NBA Betting: Lakers a Team Worthy of 'Public' Status
by Trevor Whenham - 11/14/2008
Last year's season for the Los Angeles Lakers ended with a frustrating, embarrassing loss to the Celtics in the NBA Finals. That was a long time ago, but the Lakers clearly haven't forgotten about it, and they obviously want to do something about it. The team is the only undefeated squad remaining, and they have been spectacular.
They have played seven Western Conference teams, and they have covered the spread six times. They are scoring more points than any team in the league, and allowing fewer. In the last three games they have played much of the elite of the West - Houston, Dallas, and New Orleans - and the last two were on the road. They haven't looked challenged in any game. New Orleans is a real contender, yet the Lakers never trailed in the game. The Lakers are, needless to say, very, very good.
When talking about 'public teams' in the NBA, the Lakers are the front-runners in that aspect even during down years. Oddsmakers often 'shade' the lines for their games, meaning they bog them down with more points, because the public will bet on them no matter what the number is. So for the Lakers to be 6-1 against the spread is a bookie's worst nightmare.
It's, of course, way too early to say that the race for the top of the West is over. A lot can happen between now and the end of the season. The way things are going now, though, it seems unlikely that a team will be able to move past the Lakers. The odds indicate that the race for the Western Conference isn't close. The Lakers are at 6/5 to win it all. No other team is better than 9/2. There are all sorts of reasons for that, but let's take a look at five:
Two-ended game - A team can succeed by playing outstanding defense. That was what the Celtics did last year. Or a team can succeed by scoring all sorts of points. The Suns have been reasonably successful by running up the score. It is very rare, though, for a team to have the talent and the discipline to do both effectively. Offensively, the team is tops in points scored, and second in rebounding margin and three-point percentage. Defensively, no team has allowed fewer points, they are tops in steals, and second best in defending field goals. They are scoring 18 more points per game than their opponents. It's not hard to see why they have been so successful. More significantly, though, the team could afford to be quite a bit less successful on either end than they have been and they would still be good enough to win more games than they lose. This team has the definite look of one built to keep winning.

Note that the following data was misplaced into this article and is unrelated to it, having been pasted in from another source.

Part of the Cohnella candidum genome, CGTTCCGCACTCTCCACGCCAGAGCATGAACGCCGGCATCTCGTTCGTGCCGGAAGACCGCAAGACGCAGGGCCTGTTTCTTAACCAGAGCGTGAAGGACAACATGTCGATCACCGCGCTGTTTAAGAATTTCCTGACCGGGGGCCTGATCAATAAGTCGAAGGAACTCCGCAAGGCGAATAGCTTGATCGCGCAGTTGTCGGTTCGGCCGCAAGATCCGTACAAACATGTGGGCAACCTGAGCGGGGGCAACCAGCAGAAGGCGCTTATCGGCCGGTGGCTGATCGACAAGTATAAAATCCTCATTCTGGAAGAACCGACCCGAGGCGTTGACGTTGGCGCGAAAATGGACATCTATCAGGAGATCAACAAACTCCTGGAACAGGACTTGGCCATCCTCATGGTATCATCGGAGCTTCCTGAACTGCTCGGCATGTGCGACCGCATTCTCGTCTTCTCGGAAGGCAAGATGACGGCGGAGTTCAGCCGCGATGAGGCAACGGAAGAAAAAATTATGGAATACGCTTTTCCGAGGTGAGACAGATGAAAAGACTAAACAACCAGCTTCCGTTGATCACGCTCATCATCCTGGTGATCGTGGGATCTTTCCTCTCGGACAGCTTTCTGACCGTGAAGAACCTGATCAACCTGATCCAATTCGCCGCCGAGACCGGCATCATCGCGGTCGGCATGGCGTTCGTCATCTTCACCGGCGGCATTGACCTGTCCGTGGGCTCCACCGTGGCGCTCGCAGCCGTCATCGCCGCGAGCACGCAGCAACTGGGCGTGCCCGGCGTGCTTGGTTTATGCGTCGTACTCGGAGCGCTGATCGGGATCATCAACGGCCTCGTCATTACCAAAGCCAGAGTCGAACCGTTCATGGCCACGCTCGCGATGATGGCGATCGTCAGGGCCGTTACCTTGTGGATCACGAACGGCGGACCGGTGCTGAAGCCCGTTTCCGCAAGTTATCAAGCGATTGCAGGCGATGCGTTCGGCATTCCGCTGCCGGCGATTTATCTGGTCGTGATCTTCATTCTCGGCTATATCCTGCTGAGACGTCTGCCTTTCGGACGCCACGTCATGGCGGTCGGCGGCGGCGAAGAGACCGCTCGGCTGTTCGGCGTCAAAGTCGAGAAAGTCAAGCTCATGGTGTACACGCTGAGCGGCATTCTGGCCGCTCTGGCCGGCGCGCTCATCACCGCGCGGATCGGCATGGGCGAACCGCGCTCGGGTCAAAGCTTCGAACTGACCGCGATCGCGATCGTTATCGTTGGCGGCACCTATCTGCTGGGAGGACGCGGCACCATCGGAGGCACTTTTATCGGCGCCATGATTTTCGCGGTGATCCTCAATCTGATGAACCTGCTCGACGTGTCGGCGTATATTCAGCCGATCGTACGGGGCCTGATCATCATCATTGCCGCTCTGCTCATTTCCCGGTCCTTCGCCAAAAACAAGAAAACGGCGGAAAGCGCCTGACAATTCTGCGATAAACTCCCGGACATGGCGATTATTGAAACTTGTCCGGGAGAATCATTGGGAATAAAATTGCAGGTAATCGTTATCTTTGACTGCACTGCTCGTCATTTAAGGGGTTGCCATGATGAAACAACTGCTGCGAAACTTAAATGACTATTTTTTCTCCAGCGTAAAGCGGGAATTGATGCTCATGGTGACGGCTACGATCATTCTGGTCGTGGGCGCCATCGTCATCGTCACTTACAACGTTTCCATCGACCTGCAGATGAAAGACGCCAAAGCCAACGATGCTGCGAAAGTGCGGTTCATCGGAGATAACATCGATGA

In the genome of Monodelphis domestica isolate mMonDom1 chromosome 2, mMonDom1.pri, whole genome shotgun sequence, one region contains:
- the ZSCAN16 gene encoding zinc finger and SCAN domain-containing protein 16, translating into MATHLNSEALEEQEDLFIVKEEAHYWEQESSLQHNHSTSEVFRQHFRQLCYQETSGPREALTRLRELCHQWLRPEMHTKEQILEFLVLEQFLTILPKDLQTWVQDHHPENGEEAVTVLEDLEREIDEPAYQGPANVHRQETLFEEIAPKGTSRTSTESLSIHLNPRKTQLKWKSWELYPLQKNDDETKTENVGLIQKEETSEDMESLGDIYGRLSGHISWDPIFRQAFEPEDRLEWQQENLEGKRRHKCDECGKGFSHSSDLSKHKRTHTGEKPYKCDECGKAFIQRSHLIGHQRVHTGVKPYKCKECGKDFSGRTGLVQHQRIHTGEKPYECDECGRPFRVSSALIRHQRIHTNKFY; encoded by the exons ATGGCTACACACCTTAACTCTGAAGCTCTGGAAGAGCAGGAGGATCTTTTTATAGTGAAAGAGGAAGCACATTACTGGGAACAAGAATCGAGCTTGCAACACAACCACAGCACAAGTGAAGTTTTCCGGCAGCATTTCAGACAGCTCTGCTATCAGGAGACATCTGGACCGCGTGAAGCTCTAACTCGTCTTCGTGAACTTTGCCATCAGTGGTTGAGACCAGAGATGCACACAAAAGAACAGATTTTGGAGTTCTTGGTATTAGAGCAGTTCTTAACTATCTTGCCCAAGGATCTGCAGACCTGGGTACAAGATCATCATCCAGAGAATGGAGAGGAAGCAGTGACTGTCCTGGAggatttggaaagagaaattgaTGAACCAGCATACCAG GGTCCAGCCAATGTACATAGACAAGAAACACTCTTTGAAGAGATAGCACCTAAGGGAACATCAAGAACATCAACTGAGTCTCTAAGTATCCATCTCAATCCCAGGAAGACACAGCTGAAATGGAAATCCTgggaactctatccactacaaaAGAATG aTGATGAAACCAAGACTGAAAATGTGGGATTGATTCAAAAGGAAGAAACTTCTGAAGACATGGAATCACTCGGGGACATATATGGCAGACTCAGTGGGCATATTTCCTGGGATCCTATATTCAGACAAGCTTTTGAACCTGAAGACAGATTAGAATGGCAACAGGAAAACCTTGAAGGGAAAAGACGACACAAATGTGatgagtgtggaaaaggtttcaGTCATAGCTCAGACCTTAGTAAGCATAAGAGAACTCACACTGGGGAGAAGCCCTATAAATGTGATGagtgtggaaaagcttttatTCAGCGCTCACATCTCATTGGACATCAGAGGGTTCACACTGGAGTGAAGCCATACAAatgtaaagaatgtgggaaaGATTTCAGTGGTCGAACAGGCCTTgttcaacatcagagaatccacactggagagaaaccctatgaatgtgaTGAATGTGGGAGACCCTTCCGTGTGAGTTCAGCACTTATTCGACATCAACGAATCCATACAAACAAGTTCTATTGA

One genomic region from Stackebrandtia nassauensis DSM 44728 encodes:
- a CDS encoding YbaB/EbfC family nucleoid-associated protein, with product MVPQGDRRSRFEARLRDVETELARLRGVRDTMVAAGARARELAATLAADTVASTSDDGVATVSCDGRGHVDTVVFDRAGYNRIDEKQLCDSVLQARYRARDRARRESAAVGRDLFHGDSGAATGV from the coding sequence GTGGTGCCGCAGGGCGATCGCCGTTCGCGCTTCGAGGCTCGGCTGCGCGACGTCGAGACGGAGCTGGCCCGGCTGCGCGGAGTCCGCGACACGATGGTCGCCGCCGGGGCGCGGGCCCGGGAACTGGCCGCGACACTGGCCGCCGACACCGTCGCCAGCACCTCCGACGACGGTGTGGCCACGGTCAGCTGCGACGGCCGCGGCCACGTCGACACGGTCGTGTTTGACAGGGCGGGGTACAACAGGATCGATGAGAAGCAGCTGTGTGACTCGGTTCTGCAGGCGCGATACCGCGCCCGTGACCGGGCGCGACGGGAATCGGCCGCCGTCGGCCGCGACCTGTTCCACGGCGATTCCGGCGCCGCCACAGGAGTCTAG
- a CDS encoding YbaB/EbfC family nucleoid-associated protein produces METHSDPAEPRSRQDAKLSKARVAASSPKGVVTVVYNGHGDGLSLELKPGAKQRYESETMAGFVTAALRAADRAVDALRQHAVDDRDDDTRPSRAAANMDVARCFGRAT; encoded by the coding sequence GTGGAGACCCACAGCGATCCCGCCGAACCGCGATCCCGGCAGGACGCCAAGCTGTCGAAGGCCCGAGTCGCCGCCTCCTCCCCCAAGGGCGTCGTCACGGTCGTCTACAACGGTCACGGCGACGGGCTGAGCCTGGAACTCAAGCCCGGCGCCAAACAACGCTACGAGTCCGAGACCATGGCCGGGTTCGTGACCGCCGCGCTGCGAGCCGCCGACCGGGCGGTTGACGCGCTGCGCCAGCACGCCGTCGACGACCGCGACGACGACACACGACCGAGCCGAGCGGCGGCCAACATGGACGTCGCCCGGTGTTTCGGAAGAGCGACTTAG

Comparison to last year - Last year, the Lakers were the class of the West. Though their margin of superiority wasn't overwhelming, their berth in the finals was no fluke. In so many ways, though, this team is an improvement over last year's. Kobe Bryant is healthy. Pau Gasol is with the team from the start, and the offense can be built from the start with him in mind. Andrew Bynum is back in the fold and continuing his development. Trevor Ariza is emerging. The supporting cast is a year more experienced and more familiar with the offense. This team is better this year because they are carefully built to be. The Lakers were profitable ATS last year with all the problems and changes that they encountered. There is little reason to believe that that will be any different now that the team is at full strength.
Coaching - Phil Jackson is the coach. That's all that really needs to be said here. His teams don't take steps backwards. They build on what they have already accomplished. No coach in the league is more of an asset than Jackson, no matter how bizarre the guy may be.
Problems with key opponents - The Lakers are likely to succeed in part because of their own prowess, but also because of problems with the teams chasing them. San Antonio hasn't looked good at all, and they are currently without Tony Parker and Manu Ginobli. If and when the Spurs turn things around the Lakers could already be out of reach. Dallas is dealing with a gimpy Josh Howard, and with a roster that already has proven to be inadequate. Utah still has offensive problems. Portland is talented, but young. Phoenix has to deal with a new coach and system, and with a rapidly aging Shaq. New Orleans has gotten off to a lethargic start. The Lakers are currently the most complete and most effective team right now, and there is little reason to believe that that is going to change significantly barring serious injuries.
Urgency - Kobe Bryant needs to prove that he doesn't need Shaq to go all the way. Phil Jackson doesn't need to prove anything, but he is incredibly competitive, and he knows that time won't improve his chances of winning another title with the Lakers. Both men are approaching the end of contracts. It's likely that both will re-sign, but there is still a real urgency for this team. It's very early on, but everything seems to be falling in place to send the Lakers back to the finals. The further we get into the season, and the more real that possibility becomes, the hungrier the two key pieces of this team will become. The will of these two men is more of an asset than any team in the West has.